border: 1px solid #000;
        z-index: 99;
    }
    

    Also, make sure your document can find the inuit.css file. When I opened the demo/index.html file, it was referencing the inuit.css file in “../core/css,” which wasn’t available to my document.

    Let me know if that solves your problem.

    Reply
  4. thinkingsound

    Hello Dave, thanks for the article. I wanted to know why classes are use extensively and not id’s?

    Surely header should have an id… (div id=”header”)? This would allow you to create sub elements like div id=”navigation” class=”grid-7″

    Is the fact that it needs to be a class when re-sizing as the element ‘header’ needs to be re-referenced?

    Cheers
    Anthony

    Reply
  5. Dave Post author

    Anthony, the only reason you would use a class of header rather than an id is if you wanted to apply the same style properties to several elements on one page. There’s nothing stopping you from doing this in the framework itself. However, if you’re applying style properties such as background-color, padding, etc. to an element inside of a grid container, Roberts suggests you do it like so:

    <div class="grid-12">
        <div id="header">
    

    … as opposed to:

    <div id="header" class="grid-12">
    

    The reason he gives is:

    … you should think of grids as a set of shelves; they literally only hold things and are not styled themselves. This brings the benefit of fluidity to your builds; if your grid constrains the widths of objects then the objects themselves can be fluid, meaning you could move a promo from inside a .grid-4 parent into a .grid-6 parent and it will always occupy the available space.

    Let me know if this answers your question.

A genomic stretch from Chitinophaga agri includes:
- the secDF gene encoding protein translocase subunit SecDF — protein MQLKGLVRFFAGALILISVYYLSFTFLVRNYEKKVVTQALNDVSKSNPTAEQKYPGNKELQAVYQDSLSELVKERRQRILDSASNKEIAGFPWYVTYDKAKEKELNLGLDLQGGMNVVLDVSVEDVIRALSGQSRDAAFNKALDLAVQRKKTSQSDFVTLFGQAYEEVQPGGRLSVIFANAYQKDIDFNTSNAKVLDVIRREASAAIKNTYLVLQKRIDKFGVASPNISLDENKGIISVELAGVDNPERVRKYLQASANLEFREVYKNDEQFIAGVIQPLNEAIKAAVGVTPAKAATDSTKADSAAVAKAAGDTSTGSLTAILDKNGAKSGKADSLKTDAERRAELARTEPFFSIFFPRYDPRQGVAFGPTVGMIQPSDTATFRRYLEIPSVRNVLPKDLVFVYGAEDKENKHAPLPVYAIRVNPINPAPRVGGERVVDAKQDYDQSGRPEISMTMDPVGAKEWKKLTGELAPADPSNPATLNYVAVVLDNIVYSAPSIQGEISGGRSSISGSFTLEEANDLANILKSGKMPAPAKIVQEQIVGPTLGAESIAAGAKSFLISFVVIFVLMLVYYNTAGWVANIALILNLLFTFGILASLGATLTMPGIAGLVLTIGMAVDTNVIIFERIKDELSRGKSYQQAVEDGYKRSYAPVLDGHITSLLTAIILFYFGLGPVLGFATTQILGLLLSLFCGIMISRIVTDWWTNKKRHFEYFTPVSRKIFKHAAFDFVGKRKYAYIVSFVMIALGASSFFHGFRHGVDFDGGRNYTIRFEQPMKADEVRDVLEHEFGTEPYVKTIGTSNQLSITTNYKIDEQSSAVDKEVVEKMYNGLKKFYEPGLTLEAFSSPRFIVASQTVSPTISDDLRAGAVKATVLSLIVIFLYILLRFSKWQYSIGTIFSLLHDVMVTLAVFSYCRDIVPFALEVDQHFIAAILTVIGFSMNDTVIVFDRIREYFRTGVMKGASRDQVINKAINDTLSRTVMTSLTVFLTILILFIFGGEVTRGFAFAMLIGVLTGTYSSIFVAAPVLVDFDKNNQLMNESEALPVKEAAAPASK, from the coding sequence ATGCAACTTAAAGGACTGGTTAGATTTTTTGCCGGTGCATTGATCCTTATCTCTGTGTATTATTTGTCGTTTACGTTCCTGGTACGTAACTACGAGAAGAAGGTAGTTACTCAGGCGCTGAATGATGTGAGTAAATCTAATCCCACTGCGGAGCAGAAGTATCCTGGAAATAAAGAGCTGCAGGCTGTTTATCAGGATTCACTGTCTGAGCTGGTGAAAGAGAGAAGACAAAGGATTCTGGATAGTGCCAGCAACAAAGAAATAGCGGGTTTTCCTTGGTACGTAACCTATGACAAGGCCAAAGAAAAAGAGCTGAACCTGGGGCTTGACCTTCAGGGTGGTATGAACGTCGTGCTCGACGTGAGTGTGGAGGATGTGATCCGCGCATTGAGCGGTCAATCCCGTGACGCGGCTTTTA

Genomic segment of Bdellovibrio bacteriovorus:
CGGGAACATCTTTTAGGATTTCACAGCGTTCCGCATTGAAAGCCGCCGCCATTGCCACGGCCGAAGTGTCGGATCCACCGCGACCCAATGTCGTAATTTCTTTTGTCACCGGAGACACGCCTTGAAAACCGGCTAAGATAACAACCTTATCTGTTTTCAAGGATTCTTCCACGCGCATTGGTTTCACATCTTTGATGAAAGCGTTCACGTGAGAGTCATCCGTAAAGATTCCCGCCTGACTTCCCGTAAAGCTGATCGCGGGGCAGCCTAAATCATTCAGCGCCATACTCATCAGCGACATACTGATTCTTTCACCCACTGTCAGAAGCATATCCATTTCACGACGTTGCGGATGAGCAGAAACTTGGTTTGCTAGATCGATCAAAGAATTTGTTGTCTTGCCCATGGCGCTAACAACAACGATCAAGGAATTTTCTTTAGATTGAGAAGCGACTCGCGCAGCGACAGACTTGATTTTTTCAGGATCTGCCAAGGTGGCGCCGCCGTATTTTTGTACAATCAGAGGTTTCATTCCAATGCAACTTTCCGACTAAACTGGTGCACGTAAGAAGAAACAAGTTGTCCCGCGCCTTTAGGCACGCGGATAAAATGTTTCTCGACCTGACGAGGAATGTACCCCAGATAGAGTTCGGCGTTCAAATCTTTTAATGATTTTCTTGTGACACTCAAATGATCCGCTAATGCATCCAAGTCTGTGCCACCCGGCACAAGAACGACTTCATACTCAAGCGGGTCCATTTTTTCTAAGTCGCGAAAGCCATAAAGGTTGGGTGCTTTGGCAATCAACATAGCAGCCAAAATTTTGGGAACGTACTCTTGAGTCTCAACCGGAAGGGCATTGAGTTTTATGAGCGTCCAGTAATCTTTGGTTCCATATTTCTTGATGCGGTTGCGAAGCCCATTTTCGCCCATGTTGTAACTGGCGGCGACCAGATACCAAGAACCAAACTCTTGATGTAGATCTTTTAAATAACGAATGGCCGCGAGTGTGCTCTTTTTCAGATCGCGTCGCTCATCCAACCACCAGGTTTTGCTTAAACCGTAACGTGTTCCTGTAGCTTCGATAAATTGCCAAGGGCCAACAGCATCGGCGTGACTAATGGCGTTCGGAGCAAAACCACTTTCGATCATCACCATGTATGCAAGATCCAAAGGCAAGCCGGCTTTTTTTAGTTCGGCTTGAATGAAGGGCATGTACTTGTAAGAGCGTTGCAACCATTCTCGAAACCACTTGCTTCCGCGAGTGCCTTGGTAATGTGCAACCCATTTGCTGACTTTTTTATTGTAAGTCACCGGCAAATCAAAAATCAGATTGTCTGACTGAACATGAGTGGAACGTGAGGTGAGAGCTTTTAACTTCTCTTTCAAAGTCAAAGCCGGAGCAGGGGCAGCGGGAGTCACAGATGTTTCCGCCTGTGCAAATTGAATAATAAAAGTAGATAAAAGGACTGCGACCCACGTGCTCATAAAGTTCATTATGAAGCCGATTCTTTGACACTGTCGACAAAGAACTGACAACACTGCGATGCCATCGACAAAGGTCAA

Reply
  6. murph

    Hey! Thanks so much for this tutorial! I’m new to grids and been struggling to figure it out, but you just helped make it a lot more sense!

    Reply
    1. Dave Post author

      John,

      I don’t mind a little self-promotion, but please explain what you find easier to use about it so as to actually contribute to the discussion.

      Reply
      1. John Slegers

        * Inuit has only very little official documentation. For some decent demos, you need to rely on external sources like http://terabytenz.github.io/inuit.css-kitchensink/ .
        * Inuit requires heavy custom styling to be useful for anything. Cascade Framework has a production ready default color scheme and typography similar to Bootstrap. Unlike Bootstrap, however, this color scheme and typography is optional. If you fully custom styling, you can get rid of all the fat.
        * Cascade Framework’s grid is largely based on Stubbornella’s highly flexible grid system, but adds even more flexibility. You can use both semantic and presentational techniques or combine both.
        * Cascade Framework has advanced UI components like panels and shared components (eg. nav) are more generic in Cascade Framework.
        * Cascade Framework does not use BEM, because BEM restricts the cascade which effectively neuters ones of the most useful features of CSS… and also leads to extra bloat.
        * The recommended versions of Cascade Framework are only 3.5Kb and 4Kb after minification and Gzip… or 11.5Kb and 14.5Kb without Gzip.
        * Inuit requires IE8 or higher. Cascade Framework also support IE6-7.
        * Cascade Framework’s CSS is modular. You can pick and choose which features you want without using any pre-processor language
        * If you want just the bare basics, you can opt for a “Light version” of the framework that’s only 2kb (minified + Gzipped) in total. It uses the same syntax as Cascade Framework and is also modular. See http://jslegers.github.io/cascadeframeworklight/
        * …

        Note that Cascade Framework 2 will be SCSS-based and will integrate Cascade Framework with Cascade Framework Light. It is currently in development.